The firm is able to unite building and landscape to serve as extensions of one another, creating smooth transitions between indoor and outdoor spaces.

For example, the adult day living courtyard at Braintree Rehabilitation Hospital was inspired from an idea to use the outdoors as an extension of the hospital’s physical therapy program. A former overgrown and little-used side entrance yard was transformed into a new garden that integrates everyday outdoor activities into a patient’s rehabilitation The garden now serves multiple functions including therapy, meditative, and family gathering, and the space successfully mixes patients, families and caregivers in an equitable outdoor environment. A variety of New England pavement types, sidewalks curbs, garden gates and latches, and ramps become activities patients can use to rehab and relearn everyday outdoor living: mailboxes, benches, curbs, curb ramps, outdoor handrails, plant potting, basketball, and miniature golf. Offering comfortable venues of outdoor seating and rehabilitation activities, the garden has become the centerpiece of the hospital.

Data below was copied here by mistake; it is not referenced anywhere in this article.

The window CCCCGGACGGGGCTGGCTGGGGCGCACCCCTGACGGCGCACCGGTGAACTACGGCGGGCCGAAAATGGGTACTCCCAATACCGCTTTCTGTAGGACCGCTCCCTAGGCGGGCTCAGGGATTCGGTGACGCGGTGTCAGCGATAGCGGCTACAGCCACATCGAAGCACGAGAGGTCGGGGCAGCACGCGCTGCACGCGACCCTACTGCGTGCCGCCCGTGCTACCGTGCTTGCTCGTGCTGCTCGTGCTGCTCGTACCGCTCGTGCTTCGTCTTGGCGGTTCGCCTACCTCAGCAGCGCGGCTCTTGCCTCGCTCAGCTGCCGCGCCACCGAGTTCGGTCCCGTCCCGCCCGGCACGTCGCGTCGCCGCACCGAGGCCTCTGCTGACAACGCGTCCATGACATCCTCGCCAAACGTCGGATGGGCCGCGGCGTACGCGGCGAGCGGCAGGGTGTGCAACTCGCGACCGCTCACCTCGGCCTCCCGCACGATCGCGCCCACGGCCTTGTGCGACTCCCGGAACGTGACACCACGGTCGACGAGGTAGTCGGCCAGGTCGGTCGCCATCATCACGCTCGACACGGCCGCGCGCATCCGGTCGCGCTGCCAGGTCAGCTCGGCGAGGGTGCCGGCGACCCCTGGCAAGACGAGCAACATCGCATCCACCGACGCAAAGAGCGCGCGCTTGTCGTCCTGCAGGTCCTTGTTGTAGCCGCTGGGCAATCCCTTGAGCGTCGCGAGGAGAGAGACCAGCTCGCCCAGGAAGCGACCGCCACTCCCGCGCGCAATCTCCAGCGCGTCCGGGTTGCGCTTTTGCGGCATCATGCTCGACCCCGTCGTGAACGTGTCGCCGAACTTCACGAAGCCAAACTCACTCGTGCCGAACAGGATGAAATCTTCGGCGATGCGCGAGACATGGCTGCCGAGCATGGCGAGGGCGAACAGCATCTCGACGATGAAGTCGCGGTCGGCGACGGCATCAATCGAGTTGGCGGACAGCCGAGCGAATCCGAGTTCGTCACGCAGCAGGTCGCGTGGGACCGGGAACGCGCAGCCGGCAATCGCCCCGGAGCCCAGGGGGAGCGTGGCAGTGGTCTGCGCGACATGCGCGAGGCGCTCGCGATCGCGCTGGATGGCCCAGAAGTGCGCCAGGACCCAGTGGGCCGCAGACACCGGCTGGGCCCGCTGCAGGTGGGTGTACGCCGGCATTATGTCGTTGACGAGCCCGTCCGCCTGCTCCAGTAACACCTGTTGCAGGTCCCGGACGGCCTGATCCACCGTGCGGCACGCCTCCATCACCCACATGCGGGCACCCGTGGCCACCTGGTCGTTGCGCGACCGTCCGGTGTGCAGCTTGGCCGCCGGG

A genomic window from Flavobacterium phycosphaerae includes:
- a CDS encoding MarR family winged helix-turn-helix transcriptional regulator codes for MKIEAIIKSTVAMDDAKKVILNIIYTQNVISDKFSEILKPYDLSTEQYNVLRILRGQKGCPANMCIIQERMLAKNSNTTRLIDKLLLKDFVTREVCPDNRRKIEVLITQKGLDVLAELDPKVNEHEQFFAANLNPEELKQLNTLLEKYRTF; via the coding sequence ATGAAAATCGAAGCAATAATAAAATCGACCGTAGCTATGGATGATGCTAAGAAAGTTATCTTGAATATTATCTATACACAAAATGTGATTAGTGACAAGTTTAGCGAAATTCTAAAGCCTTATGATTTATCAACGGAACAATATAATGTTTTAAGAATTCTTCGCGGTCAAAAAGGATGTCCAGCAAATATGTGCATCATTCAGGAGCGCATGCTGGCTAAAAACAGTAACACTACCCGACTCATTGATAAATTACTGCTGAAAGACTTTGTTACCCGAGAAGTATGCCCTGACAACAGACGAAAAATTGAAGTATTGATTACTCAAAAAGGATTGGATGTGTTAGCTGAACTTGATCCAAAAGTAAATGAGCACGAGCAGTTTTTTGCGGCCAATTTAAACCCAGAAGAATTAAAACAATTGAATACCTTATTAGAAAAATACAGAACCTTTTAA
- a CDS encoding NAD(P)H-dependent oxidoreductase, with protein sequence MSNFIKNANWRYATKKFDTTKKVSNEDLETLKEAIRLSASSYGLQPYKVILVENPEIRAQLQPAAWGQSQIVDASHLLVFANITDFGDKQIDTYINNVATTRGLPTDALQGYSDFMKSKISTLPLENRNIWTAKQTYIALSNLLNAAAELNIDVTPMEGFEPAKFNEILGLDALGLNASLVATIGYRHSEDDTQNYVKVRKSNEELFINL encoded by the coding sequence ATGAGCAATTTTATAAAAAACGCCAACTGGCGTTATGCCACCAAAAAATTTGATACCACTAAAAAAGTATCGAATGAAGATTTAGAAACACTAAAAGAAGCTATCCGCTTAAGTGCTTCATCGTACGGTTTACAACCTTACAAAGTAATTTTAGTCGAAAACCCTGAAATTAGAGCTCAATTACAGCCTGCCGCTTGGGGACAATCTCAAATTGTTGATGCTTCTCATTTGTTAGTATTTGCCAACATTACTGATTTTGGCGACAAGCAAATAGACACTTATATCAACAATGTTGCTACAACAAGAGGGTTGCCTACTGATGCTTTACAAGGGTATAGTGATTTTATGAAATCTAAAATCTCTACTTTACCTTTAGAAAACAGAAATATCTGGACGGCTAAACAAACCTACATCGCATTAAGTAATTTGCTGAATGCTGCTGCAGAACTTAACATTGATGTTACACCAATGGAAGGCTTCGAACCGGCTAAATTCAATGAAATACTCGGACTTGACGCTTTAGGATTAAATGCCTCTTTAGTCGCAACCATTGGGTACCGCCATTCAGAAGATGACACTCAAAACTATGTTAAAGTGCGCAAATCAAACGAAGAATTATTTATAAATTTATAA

The Walden Pond Visitor Center Earns LEED Gold

By USGBC Communications on 8/7/2017

This month marked the 200th Anniversary of Henry David Thoreau's birthday, and in sync with this anniversary, the new, netzero Walden Pond Visitor Center in Concord, MA has earned LEED Gold Certification.  The new facility will house interactive exhibits on writer, Henry David Thoreau, and a film about Walden Pond.  


The LEED Gold Walden Pond Visitor Center, Concord, MA.

The visitor center - a project that's been 40 years in the making - includes a high-performance exterior envelope; energy-efficient heating and cooling systems; landscaping that mimics the natural habitat, as well as wood grown and processed in Massachusetts. The A/E team anticipates the design will provide a 48% reduction in energy costs and 37% reduction in water consumption compared to baseline building.